Does Google care that content is AI generated?
In February 2023, Danny Sullivan (Google’s Public Liaison for Search) laid out Google’s current position on AI generated content and the impact of ChatGPT on Google search. Their position is that Google accepted AI created content as long as it is useful for the user and created for the user.
This means that if AI content is used as spam, it still violates Google’s policies and guidelines. Google has added a new content section to its guidelines surrounding the “who, how and why” of content.
If content is created (regardless of whether it was written by a human or created using something like ChatGPT) in order to manipulate search results then Google will detect it at some point.
Google’s updated people first content page
This is the page on Google that has been updated to reflect its stance towards content creation in general, whether AI or written by humans.
The advice from Google on this page surrounds how best content creators can keep on track with the system. It includes suggestions to make it clear:
- Who created the content – is it self-evident, is there a byline, s there information on the creator/author? Google recommends making it obvious and accurate.
- How the content was created – it isn’t just the impact of ChatGPT on Google search. Google says that readers want to know how the content is created. For example, whether it’s sponsored, automated, AI generated or AI assisted. Here, Google strongly recommends being transparent about AI and automation.
- Why the content was created – this is the most important part of the directions. Google is clear that content should only be created if it’s to help people and that it’s useful to visitors.
Google generally supports AI content
While Google hasn’t yet announced that it is officially detecting AI vs human created content, it has been clear that it’s not against their guidelines.
As long as the automated content isn’t created solely to manipulate search rankings, then Google is largely OK with it. Given the fact that automation has been used to create useful content for a long time, Google believes that it can be used in innovative new ways to create better content for users.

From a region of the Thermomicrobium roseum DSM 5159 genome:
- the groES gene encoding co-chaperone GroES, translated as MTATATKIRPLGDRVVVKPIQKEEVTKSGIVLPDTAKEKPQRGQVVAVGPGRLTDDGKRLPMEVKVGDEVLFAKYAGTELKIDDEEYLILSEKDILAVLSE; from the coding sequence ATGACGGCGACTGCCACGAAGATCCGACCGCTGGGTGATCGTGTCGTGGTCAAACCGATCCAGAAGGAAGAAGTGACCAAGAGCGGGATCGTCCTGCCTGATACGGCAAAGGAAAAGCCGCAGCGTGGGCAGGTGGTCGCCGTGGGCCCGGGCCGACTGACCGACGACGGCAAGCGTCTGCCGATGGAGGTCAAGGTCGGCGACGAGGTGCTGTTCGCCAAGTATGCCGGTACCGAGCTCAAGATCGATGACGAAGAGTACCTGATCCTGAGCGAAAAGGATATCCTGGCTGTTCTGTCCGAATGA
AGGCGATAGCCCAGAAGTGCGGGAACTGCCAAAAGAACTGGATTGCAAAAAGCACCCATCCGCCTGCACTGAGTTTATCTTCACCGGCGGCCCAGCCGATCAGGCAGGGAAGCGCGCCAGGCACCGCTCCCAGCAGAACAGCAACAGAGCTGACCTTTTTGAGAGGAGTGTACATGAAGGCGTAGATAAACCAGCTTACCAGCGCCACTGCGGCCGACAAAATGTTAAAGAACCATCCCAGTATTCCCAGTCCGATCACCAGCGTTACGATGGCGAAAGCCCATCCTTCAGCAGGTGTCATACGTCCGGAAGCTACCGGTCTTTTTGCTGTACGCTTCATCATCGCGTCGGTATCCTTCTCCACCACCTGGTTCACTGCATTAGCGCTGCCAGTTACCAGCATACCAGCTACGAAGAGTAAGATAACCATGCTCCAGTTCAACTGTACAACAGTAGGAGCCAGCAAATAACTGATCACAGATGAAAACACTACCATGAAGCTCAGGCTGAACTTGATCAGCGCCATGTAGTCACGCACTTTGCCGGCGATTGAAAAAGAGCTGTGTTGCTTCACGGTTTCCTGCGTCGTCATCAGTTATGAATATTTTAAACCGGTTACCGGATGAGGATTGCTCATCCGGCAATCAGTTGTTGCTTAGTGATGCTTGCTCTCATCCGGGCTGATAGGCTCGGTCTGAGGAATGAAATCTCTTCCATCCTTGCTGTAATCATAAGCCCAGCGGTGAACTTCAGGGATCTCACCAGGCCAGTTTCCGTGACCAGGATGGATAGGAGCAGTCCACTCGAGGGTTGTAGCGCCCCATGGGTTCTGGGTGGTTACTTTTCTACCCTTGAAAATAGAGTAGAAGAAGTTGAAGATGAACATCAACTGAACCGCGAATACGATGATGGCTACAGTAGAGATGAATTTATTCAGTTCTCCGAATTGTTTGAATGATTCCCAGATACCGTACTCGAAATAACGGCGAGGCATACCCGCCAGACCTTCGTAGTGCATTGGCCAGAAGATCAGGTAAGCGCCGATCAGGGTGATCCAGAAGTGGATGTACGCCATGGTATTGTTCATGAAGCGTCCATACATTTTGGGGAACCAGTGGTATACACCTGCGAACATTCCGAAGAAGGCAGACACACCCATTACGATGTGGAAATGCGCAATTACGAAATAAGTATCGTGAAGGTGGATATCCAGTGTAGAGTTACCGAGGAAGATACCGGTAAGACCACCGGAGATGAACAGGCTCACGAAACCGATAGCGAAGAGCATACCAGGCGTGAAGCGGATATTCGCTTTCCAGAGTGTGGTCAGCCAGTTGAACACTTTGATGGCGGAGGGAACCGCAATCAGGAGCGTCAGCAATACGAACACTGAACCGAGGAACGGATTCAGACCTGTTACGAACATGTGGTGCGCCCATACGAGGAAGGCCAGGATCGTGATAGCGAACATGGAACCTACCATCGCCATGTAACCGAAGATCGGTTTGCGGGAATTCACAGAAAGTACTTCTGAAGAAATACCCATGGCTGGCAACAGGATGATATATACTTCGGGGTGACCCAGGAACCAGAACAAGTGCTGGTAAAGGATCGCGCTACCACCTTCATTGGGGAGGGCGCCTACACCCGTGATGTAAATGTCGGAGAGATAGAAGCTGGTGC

The impact of ChatGPT on Google search
Dealing with spam and poor quality content is not a new challenge for Google Search. Google has been finding ways to deal with this problem for years. These systems are constantly evolving and improving.
A similar stance is taken by Google when it comes to the propagation of fake news – it’s not a new thing that is synonymous with AI and automation. Rather, it’s a problem they’ve been dealing with for years.
The systems remain the same for content, whether it’s human created or written by a programme such as ChatGPT.
Google says: “Our focus on the quality of the content, rather than how content is produced, is a useful guide that has helped us deliver reliable, high quality results to users for years.”
As to how this will impact SEO and content creation, for now, the jury is still out. Google is clear that it intends to treat AI created content in exactly the same way as other content – as long as it is useful for the user it is allowed. If it’s created in order to manipulate search results, it isn’t allowed.
The next few years will clarify how much AI generated content, such as ChatGPT, will change the way we use Google.
Managing Director at Igniyte – The Reputation Experts
Roz is an industry spokesperson on all areas of online reputation management and our resident digital media expert. She regularly writes about reputation management research, online reputation risk and industry best practice.